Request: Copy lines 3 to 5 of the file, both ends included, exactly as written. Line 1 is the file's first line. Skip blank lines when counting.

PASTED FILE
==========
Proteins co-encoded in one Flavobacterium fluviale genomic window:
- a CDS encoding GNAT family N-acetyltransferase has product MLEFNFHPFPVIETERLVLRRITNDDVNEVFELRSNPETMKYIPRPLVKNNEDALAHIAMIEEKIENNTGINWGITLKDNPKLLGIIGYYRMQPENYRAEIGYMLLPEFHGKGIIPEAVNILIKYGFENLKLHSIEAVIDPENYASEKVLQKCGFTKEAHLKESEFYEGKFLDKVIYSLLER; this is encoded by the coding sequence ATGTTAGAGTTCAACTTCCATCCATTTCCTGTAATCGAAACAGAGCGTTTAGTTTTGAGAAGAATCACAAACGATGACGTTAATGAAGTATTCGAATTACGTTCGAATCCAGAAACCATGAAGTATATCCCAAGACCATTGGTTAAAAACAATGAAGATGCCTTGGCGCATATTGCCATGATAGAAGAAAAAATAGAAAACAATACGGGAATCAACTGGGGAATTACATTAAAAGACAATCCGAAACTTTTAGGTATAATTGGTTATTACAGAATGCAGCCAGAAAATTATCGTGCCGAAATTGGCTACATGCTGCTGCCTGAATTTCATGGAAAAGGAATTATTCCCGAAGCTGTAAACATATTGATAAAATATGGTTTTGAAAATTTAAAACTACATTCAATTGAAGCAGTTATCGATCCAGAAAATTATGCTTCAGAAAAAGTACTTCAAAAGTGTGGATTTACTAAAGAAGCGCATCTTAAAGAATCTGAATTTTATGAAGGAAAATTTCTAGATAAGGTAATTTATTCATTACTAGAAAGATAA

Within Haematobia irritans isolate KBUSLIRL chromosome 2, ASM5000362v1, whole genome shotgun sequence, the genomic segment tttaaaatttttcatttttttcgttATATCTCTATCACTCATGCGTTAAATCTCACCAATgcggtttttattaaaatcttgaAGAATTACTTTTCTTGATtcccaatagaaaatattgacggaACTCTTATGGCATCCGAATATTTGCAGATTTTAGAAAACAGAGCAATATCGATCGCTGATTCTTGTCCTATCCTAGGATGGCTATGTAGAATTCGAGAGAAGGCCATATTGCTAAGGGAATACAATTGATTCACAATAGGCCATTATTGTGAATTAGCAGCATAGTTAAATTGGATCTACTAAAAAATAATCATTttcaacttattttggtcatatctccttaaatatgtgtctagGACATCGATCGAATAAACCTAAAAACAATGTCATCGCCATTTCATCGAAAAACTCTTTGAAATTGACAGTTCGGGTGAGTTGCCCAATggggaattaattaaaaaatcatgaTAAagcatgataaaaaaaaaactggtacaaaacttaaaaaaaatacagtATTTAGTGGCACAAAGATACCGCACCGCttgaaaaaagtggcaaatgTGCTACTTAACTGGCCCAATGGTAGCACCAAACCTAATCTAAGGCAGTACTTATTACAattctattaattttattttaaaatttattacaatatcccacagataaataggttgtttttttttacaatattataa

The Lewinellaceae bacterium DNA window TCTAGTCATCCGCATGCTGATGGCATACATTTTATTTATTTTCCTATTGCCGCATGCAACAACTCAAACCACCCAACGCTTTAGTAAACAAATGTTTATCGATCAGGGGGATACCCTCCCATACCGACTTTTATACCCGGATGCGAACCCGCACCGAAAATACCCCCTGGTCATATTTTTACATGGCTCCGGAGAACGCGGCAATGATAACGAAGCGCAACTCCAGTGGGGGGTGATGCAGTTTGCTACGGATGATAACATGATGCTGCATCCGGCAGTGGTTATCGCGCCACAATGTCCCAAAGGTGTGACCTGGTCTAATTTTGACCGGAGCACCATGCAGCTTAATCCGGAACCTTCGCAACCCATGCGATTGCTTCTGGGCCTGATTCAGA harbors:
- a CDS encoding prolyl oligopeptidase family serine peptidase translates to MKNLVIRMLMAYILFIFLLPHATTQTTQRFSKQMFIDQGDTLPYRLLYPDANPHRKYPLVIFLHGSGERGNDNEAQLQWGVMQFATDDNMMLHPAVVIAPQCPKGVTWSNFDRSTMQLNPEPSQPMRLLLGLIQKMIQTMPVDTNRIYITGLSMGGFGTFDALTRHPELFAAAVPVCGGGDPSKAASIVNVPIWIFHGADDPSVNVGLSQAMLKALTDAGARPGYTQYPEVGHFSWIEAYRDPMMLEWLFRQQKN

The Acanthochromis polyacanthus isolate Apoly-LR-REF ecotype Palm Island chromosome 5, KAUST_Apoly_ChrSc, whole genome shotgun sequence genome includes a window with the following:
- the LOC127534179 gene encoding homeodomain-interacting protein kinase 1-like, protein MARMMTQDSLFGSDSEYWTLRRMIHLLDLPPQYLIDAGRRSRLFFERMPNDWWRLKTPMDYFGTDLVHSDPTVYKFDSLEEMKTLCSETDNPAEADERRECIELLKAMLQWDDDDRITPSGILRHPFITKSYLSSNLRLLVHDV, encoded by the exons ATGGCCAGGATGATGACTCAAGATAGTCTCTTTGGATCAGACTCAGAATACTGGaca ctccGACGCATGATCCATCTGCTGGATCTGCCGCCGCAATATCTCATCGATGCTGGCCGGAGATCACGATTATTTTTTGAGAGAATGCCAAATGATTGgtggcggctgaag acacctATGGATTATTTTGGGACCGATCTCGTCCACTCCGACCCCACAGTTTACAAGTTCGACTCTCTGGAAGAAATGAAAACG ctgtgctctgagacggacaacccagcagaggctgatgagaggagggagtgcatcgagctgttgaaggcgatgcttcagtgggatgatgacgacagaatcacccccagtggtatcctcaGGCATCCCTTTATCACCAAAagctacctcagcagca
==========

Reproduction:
Within Haematobia irritans isolate KBUSLIRL chromosome 2, ASM5000362v1, whole genome shotgun sequence, the genomic segment tttaaaatttttcatttttttcgttATATCTCTATCACTCATGCGTTAAATCTCACCAATgcggtttttattaaaatcttgaAGAATTACTTTTCTTGATtcccaatagaaaatattgacggaACTCTTATGGCATCCGAATATTTGCAGATTTTAGAAAACAGAGCAATATCGATCGCTGATTCTTGTCCTATCCTAGGATGGCTATGTAGAATTCGAGAGAAGGCCATATTGCTAAGGGAATACAATTGATTCACAATAGGCCATTATTGTGAATTAGCAGCATAGTTAAATTGGATCTACTAAAAAATAATCATTttcaacttattttggtcatatctccttaaatatgtgtctagGACATCGATCGAATAAACCTAAAAACAATGTCATCGCCATTTCATCGAAAAACTCTTTGAAATTGACAGTTCGGGTGAGTTGCCCAATggggaattaattaaaaaatcatgaTAAagcatgataaaaaaaaaactggtacaaaacttaaaaaaaatacagtATTTAGTGGCACAAAGATACCGCACCGCttgaaaaaagtggcaaatgTGCTACTTAACTGGCCCAATGGTAGCACCAAACCTAATCTAAGGCAGTACTTATTACAattctattaattttattttaaaatttattacaatatcccacagataaataggttgtttttttttacaatattataa

The Lewinellaceae bacterium DNA window TCTAGTCATCCGCATGCTGATGGCATACATTTTATTTATTTTCCTATTGCCGCATGCAACAACTCAAACCACCCAACGCTTTAGTAAACAAATGTTTATCGATCAGGGGGATACCCTCCCATACCGACTTTTATACCCGGATGCGAACCCGCACCGAAAATACCCCCTGGTCATATTTTTACATGGCTCCGGAGAACGCGGCAATGATAACGAAGCGCAACTCCAGTGGGGGGTGATGCAGTTTGCTACGGATGATAACATGATGCTGCATCCGGCAGTGGTTATCGCGCCACAATGTCCCAAAGGTGTGACCTGGTCTAATTTTGACCGGAGCACCATGCAGCTTAATCCGGAACCTTCGCAACCCATGCGATTGCTTCTGGGCCTGATTCAGA harbors:
- a CDS encoding prolyl oligopeptidase family serine peptidase translates to MKNLVIRMLMAYILFIFLLPHATTQTTQRFSKQMFIDQGDTLPYRLLYPDANPHRKYPLVIFLHGSGERGNDNEAQLQWGVMQFATDDNMMLHPAVVIAPQCPKGVTWSNFDRSTMQLNPEPSQPMRLLLGLIQKMIQTMPVDTNRIYITGLSMGGFGTFDALTRHPELFAAAVPVCGGGDPSKAASIVNVPIWIFHGADDPSVNVGLSQAMLKALTDAGARPGYTQYPEVGHFSWIEAYRDPMMLEWLFRQQKN